Blink cameras are one of the most affordable smart cameras in the market with many features and a huge fan base that trusts the brand blindly. They tick all the essential boxes for an average consumer in the market for smart cameras.
But with any smart device that is connected to the internet 24×7, the possibility of hacking attacks is never zero, and Blink cameras are no exception. This is strictly a hazardous situation when it comes to smart cameras, as the hacker will immediately have access to your live streams.
Let’s take a look at some precautionary measures you can take in order to protect your Blink Cameras from being hacked.
Take care of your login credentials
Your Blink account ID and passwords are your only gateway to accessing your blink camera streams online. So it is imperative that you keep them safe and secure. Use a strong password to lock out your Blink account and only log in to the Blink app on trusted devices.
Never disclose your login credentials to anyone, and if possible use a secure password manager to store your credentials. This negates any chance of forgetting the password whilst making sure that you can have a very strong password.
Having a password manager can also help in ensuring that you can safely change your passwords on a regular basis, ensuring an exponential drop in the chances of your Blink account getting hacked.
Update your Blink Camera Firmwares
Security threats are on the rise with each passing day because of the billions of internet active devices (and counting!) in the world right now. Hackers seek out even the most unsuspecting of loopholes to gain access to systems without the admin’s consent.
But most smart home companies, including Blink, are very much aware of the situation and push out security loophole patches to their devices for each security threat they notice in the form of firmware updates. Firmware updates are not only used to solve popular issues such as the Blink camera’s motion sensor issues and the Blink not connecting to WiFi, but also to push important Over The Air (OTA) updates.
This is the primary reason why it is imperative you stay on the latest security patches possible, and ensure your device is on Blink’s priority list to get proper security updates.
Use Trusted Peripherals and Third-Party Devices With Blink
With everyone slowly entering the smart home market space to etch their mark on the audience, there are opportunities for companies with shady objectives to sneak into other smart home ecosystems and extract private information from the system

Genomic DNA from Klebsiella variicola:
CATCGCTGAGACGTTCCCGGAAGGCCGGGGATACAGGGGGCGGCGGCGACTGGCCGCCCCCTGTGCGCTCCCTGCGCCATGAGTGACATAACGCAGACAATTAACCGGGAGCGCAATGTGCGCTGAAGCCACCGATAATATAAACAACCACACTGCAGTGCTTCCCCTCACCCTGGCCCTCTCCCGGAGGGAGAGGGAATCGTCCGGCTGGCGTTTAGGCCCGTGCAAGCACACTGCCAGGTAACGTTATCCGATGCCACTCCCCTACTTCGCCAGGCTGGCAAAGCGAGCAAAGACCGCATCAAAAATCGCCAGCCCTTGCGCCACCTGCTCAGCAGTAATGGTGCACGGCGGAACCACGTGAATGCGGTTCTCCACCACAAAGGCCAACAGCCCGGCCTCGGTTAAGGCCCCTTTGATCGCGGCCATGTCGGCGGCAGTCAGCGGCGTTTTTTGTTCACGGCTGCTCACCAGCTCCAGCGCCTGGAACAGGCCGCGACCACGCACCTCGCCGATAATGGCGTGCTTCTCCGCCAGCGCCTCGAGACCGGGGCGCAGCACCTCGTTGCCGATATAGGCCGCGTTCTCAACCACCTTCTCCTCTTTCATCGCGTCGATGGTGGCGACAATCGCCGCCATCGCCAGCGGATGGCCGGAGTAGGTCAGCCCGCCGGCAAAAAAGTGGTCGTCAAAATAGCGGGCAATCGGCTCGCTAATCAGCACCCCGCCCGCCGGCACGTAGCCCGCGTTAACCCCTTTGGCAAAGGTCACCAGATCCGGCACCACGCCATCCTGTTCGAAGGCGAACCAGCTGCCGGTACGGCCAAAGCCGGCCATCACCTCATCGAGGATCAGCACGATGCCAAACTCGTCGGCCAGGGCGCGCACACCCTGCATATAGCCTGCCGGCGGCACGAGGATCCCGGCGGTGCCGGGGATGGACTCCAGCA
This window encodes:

Since the devices inside an ecosystem such as Blink are interconnected and share information with each other, it is possible for the other devices to send and receive information under the false tag of diagnostics. With such integrations, these services can also invoke functions such as enabling Blink camera’s recording feature without you noticing!
This is primarily the reason why Blink has restricted its scope of integration to select reputed brands that have strict privacy policies against such malpractices.
But there still exist other third-party integrations like IFTTT that help with the mutual integration of two services, and shady companies typically utilize this to get their information on you, with some cases even leading to ransomware installations and extortion!
To prevent this, always use peripherals and third-party devices to connect to your Blink camera from reputed brands. Blink does have a dedicated list of brands it supports on its website and it is best to stick to that.
If you currently have an accessory that you use frequently with your Blink camera, make sure that they are from a well-known brand with strict privacy policies. It is best to stay away from cheap knock-off brands in such cases.
Blink cameras work as a fantastic security camera for most folks without breaking a sweat, and their sheer capability to stand the test of time and environmental conditions is often lauded at
But at the same time, it should be noted that they are software-reliant devices, unlike traditional security cameras that barely use the internet, and therefore need support from the software end as well.
Brands like Blink have to keep an eye on sustaining their companies too, and can only support their devices for so long. So they usually follow an updated schedule, typically 2-5 years where they update the security patches and then slowly render the older devices outdated.
So as long as you keep your Blink camera on the latest updates, and follow the key security recommendations to the dot, your system will stay as secure as it possibly can.